Friday, September 1, 2017

When we get kind of weird when writing about marriage and intimacy

Feet in bed

I doubt I’ll ever write a marriage book.

Sure, I might joke about it. I might even write a satirical version of one on occasion. But I won’t actually write a real one. Why? Well, for one thing, I don’t have enough to say. I’m 38 and have been married for less than 12 years. Which means, I don’t know what I’m talking about. But aside from that, I’d be nervous about writing about marital intimacy.

Specifically, I’d be nervous about being kind of creepy about it. Why? Because just about every marriage book I’ve read over the last six years has gone kind of weird when it got to that subject. I suspect a lot of it has to do with trying to correct false perceptions about Christian sexual ethics (“repressed,” and “archaic,” are two charges that have been leveled at us). I think it’s valid to discuss the issue, especially in a tactful, biblical fashion, of course. But seriously guys, there are so many overcorrections out there. Instead of underselling sex, it gets presented as something unrealistic, and sometimes a bit creepy.

We overshare. And no one can have a real conversation when that happens. So what does that mean for us, especially when there’s such a great need to teach Christians about a realistic view of marriage and intimacy?

1. Avoid being prescriptive where the Scriptures aren’t.

Some folks have thrown out a daily challenge as a “sure-fire” way to cure what ails you in your marriage, others have gotten really specific about their own marriages (usually this involves being overly prescriptive about how often we’re intimate with our spouses). But I’m not sure we need that. After all, the Bible doesn’t get terribly specific at all. We’re not going to find a commandment to the effect of “thou shalt sleep with thine spouse daily.” The most prescriptive teaching on the subject would be 1 Cor. 7:1-5, which effectively says, “Be together as frequently as you both agree upon.” So, if the Bible isn’t terribly specific about something, perhaps we should avoid doing so as well.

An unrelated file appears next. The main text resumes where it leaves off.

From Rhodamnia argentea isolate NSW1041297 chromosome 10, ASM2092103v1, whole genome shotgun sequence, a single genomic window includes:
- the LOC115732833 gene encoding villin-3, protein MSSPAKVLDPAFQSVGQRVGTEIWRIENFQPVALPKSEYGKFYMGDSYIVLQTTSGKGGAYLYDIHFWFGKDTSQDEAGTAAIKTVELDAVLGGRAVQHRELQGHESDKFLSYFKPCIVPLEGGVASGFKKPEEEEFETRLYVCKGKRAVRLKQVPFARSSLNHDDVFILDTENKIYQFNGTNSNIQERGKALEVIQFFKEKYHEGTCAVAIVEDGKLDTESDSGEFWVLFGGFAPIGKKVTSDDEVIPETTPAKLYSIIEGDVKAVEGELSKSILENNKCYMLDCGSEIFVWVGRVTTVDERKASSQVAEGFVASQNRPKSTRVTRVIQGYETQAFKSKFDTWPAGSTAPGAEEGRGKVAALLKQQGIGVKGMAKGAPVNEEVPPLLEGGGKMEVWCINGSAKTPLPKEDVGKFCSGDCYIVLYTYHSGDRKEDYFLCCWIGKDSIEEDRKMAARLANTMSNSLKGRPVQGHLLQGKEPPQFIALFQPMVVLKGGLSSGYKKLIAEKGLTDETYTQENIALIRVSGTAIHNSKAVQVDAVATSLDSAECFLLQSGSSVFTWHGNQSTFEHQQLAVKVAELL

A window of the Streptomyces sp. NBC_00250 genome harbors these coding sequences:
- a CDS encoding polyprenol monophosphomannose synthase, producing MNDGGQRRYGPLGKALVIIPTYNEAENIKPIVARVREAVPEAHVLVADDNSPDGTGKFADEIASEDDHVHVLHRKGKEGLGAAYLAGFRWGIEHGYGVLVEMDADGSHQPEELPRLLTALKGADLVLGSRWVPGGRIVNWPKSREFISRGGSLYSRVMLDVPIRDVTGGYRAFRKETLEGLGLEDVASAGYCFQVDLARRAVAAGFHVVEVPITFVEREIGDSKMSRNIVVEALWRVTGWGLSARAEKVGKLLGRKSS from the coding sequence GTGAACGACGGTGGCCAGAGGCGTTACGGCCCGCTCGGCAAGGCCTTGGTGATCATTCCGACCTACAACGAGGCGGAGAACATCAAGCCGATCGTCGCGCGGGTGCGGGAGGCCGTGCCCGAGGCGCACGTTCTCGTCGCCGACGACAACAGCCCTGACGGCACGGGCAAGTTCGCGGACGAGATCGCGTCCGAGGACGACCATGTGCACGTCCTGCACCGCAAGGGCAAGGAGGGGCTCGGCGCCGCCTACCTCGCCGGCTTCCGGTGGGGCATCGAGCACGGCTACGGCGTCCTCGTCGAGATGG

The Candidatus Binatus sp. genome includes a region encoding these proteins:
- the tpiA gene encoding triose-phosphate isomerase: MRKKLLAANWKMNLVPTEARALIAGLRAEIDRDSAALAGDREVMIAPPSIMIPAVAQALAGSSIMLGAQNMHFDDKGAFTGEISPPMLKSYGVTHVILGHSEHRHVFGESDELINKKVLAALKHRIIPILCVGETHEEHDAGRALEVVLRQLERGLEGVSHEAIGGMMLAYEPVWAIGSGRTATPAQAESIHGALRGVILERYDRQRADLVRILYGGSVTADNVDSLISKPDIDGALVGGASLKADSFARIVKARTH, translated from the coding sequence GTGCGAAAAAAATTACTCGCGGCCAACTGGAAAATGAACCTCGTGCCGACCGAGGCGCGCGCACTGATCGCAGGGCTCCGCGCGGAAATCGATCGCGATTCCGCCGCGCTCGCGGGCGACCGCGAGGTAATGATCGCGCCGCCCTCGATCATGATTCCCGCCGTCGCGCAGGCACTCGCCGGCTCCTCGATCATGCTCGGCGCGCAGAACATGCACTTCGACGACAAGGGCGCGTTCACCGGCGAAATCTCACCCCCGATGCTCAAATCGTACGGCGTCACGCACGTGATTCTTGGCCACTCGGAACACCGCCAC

2. Consider the influence of the culture on each of us.

In North America, we live in a completely sex-saturated culture. You can’t walk into a mall anymore without having a 30-foot tall scantily clad (and heavily Photoshopped) woman hit you in the face. As such, we would be foolish if we failed to recognize the culture’s impact on us or to think that somehow we’re immune to its effects.

Yet, we are called to not only reject sexual immorality, but to strive to not have even a hint among the body of Christ (Eph. 5:3). This should impact the advice we give in sermons and books on this subject by frequently calling us back to our own need for the gospel and to think about that which is true, honorable, just, pure, lovely, commendable, excellent, and praiseworthy (cf. Phil. 4:8).

3. Remember to be sensitive to the consciences of others.

Finally, Paul reminds us to never cause another believer to stumble in exercising our freedom in Christ (Rom. 14:13-23). Love for our brothers and sisters in Christ should always lead us to be careful to consider what we teach about marital intimacy. As such, we need to remember that our experiences of freedom in this area (and any other) are not normative for all believers. Some feel free to exercise a great deal of liberty in their own marriages and that’s wonderful—but not everyone does. When we treat our own experiences as the standard for all believers, we risk causing them to experience feelings of inadequacy and shame. So instead of sharing a bit too much info, maybe we always ask, “In saying this, am I showing the greatest amount of love and respect to the consciences of my brothers and sisters in Christ or am I putting my freedom ahead of the needs of others?”


This post is based on an article written in 2012.

The post When we get kind of weird when writing about marriage and intimacy appeared first on Blogging Theologically.



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